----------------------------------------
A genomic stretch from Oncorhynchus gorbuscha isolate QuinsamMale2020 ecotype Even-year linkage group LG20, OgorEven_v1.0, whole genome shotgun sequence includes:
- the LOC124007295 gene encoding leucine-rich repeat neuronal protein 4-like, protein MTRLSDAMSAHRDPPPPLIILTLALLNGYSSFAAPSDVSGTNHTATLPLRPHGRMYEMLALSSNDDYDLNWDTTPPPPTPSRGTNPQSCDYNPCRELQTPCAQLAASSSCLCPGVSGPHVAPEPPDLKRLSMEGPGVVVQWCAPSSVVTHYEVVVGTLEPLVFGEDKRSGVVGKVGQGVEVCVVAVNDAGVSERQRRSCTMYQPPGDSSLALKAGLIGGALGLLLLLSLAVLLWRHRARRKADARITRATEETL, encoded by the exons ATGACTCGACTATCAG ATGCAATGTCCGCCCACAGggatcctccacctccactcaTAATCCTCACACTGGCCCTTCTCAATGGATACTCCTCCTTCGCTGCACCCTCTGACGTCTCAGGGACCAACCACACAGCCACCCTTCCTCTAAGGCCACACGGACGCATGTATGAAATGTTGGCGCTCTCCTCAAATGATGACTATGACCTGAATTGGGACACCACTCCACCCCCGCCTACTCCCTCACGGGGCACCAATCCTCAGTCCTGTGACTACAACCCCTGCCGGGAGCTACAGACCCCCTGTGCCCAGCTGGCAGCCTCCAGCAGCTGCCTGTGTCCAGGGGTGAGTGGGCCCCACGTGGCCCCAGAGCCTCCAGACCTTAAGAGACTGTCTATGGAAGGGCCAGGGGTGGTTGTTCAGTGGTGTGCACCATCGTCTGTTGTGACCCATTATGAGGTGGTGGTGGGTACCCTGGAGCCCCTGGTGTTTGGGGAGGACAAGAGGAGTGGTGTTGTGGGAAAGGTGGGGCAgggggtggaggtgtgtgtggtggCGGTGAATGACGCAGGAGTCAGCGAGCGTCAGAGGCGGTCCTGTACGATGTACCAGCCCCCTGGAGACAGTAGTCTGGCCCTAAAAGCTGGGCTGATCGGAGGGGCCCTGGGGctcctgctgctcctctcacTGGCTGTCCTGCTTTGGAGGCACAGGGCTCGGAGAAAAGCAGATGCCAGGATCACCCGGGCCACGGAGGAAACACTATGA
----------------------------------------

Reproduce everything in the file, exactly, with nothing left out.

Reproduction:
A genomic stretch from Oncorhynchus gorbuscha isolate QuinsamMale2020 ecotype Even-year linkage group LG20, OgorEven_v1.0, whole genome shotgun sequence includes:
- the LOC124007295 gene encoding leucine-rich repeat neuronal protein 4-like, protein MTRLSDAMSAHRDPPPPLIILTLALLNGYSSFAAPSDVSGTNHTATLPLRPHGRMYEMLALSSNDDYDLNWDTTPPPPTPSRGTNPQSCDYNPCRELQTPCAQLAASSSCLCPGVSGPHVAPEPPDLKRLSMEGPGVVVQWCAPSSVVTHYEVVVGTLEPLVFGEDKRSGVVGKVGQGVEVCVVAVNDAGVSERQRRSCTMYQPPGDSSLALKAGLIGGALGLLLLLSLAVLLWRHRARRKADARITRATEETL, encoded by the exons ATGACTCGACTATCAG ATGCAATGTCCGCCCACAGggatcctccacctccactcaTAATCCTCACACTGGCCCTTCTCAATGGATACTCCTCCTTCGCTGCACCCTCTGACGTCTCAGGGACCAACCACACAGCCACCCTTCCTCTAAGGCCACACGGACGCATGTATGAAATGTTGGCGCTCTCCTCAAATGATGACTATGACCTGAATTGGGACACCACTCCACCCCCGCCTACTCCCTCACGGGGCACCAATCCTCAGTCCTGTGACTACAACCCCTGCCGGGAGCTACAGACCCCCTGTGCCCAGCTGGCAGCCTCCAGCAGCTGCCTGTGTCCAGGGGTGAGTGGGCCCCACGTGGCCCCAGAGCCTCCAGACCTTAAGAGACTGTCTATGGAAGGGCCAGGGGTGGTTGTTCAGTGGTGTGCACCATCGTCTGTTGTGACCCATTATGAGGTGGTGGTGGGTACCCTGGAGCCCCTGGTGTTTGGGGAGGACAAGAGGAGTGGTGTTGTGGGAAAGGTGGGGCAgggggtggaggtgtgtgtggtggCGGTGAATGACGCAGGAGTCAGCGAGCGTCAGAGGCGGTCCTGTACGATGTACCAGCCCCCTGGAGACAGTAGTCTGGCCCTAAAAGCTGGGCTGATCGGAGGGGCCCTGGGGctcctgctgctcctctcacTGGCTGTCCTGCTTTGGAGGCACAGGGCTCGGAGAAAAGCAGATGCCAGGATCACCCGGGCCACGGAGGAAACACTATGA